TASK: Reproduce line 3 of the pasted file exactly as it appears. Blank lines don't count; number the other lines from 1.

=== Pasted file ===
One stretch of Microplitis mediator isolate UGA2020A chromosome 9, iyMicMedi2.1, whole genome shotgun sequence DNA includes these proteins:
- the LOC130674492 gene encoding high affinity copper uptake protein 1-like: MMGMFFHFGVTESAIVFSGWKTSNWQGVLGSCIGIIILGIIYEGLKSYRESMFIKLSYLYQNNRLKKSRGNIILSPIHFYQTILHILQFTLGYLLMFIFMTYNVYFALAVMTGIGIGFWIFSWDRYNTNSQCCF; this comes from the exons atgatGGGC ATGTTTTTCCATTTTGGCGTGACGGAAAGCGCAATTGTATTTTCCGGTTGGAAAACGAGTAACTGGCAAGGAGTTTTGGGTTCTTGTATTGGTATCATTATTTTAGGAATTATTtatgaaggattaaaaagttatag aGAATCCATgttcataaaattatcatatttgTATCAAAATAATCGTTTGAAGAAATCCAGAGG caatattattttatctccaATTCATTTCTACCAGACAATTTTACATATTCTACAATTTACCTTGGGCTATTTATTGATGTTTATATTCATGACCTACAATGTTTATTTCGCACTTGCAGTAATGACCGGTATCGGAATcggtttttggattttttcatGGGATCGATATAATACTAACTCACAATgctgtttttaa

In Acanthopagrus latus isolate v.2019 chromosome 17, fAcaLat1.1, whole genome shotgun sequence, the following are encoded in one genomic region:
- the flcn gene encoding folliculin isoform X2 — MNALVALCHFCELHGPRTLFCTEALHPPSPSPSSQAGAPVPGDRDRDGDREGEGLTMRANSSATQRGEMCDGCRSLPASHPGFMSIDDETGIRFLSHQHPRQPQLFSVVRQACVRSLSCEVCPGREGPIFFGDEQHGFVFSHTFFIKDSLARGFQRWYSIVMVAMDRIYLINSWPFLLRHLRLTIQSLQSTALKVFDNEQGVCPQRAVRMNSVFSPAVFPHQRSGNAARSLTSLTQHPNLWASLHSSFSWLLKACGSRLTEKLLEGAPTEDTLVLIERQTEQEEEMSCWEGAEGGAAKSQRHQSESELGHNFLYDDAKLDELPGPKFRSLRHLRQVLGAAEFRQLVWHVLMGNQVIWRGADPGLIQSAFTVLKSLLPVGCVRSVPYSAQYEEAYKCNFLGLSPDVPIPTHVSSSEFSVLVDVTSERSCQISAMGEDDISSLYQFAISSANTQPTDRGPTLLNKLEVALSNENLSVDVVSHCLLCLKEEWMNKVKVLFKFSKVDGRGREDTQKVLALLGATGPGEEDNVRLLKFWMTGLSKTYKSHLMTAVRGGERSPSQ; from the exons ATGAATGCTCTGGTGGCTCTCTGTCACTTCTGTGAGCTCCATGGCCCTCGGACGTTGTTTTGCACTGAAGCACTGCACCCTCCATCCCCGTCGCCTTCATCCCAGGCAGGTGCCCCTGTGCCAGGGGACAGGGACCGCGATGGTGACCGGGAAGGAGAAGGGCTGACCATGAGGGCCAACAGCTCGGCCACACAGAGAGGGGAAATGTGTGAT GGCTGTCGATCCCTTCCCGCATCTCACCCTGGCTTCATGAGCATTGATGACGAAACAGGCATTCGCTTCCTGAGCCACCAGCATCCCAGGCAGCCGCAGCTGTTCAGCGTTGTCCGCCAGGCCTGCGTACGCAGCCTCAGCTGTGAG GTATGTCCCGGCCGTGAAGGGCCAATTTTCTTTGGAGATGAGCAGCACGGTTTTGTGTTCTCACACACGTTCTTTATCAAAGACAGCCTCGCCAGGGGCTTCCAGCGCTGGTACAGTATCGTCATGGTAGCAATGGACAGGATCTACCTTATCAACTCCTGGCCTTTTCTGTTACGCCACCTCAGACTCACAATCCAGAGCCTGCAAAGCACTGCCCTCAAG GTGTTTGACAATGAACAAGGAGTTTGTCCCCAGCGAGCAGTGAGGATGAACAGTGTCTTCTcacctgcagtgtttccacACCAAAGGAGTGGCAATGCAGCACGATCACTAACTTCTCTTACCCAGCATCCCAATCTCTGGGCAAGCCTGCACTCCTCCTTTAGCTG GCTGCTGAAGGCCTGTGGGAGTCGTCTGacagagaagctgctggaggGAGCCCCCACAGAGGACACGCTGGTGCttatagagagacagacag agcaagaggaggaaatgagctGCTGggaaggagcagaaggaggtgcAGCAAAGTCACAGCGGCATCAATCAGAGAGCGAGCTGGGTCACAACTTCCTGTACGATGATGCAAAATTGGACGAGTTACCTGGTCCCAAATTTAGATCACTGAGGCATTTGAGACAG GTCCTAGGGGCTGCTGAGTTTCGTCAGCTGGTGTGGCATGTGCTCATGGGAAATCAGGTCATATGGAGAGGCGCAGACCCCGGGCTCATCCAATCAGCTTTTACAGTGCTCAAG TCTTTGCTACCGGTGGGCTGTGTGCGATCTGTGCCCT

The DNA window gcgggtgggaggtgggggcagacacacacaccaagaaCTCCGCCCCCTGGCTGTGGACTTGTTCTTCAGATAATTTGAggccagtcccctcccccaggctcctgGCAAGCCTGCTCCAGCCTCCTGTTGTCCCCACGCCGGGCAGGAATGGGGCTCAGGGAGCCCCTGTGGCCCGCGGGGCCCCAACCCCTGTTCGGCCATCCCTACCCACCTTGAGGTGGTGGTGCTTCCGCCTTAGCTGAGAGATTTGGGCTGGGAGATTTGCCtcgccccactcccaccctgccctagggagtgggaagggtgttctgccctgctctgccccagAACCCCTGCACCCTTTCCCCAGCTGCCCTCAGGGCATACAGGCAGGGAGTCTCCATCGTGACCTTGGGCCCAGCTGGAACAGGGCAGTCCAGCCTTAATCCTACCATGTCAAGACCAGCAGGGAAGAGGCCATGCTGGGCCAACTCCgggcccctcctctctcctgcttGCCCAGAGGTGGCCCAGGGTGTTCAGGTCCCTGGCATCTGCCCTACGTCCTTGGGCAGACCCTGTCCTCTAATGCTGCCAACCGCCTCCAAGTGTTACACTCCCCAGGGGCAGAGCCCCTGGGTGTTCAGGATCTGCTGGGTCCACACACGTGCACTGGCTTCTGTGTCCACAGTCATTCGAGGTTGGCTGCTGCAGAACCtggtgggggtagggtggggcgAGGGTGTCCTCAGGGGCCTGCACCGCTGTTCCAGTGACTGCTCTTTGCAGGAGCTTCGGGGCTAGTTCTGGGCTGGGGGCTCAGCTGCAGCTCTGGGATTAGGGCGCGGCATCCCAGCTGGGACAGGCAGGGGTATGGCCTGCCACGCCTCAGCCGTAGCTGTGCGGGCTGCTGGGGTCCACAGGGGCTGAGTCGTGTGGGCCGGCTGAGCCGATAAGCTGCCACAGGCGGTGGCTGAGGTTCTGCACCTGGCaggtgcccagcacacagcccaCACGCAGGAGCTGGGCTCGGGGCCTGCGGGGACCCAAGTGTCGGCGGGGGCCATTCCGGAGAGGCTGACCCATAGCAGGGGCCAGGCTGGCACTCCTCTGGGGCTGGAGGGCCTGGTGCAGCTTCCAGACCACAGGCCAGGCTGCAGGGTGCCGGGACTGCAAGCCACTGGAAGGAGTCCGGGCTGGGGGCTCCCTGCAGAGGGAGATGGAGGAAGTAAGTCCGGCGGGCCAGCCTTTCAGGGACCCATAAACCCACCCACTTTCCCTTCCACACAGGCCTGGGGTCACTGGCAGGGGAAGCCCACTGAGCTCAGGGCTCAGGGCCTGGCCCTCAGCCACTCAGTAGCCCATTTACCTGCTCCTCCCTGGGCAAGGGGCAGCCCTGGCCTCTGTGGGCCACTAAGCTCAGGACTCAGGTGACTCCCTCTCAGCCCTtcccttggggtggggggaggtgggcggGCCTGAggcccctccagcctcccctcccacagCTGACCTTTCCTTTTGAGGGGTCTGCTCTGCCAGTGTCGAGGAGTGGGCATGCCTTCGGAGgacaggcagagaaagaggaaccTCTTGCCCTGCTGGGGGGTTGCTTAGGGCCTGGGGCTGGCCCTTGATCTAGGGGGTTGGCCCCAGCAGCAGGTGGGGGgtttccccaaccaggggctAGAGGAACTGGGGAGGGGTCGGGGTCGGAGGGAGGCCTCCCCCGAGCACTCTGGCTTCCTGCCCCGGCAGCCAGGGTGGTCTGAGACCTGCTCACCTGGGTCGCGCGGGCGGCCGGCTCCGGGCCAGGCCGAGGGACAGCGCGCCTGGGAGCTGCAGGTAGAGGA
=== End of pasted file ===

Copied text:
In Acanthopagrus latus isolate v.2019 chromosome 17, fAcaLat1.1, whole genome shotgun sequence, the following are encoded in one genomic region: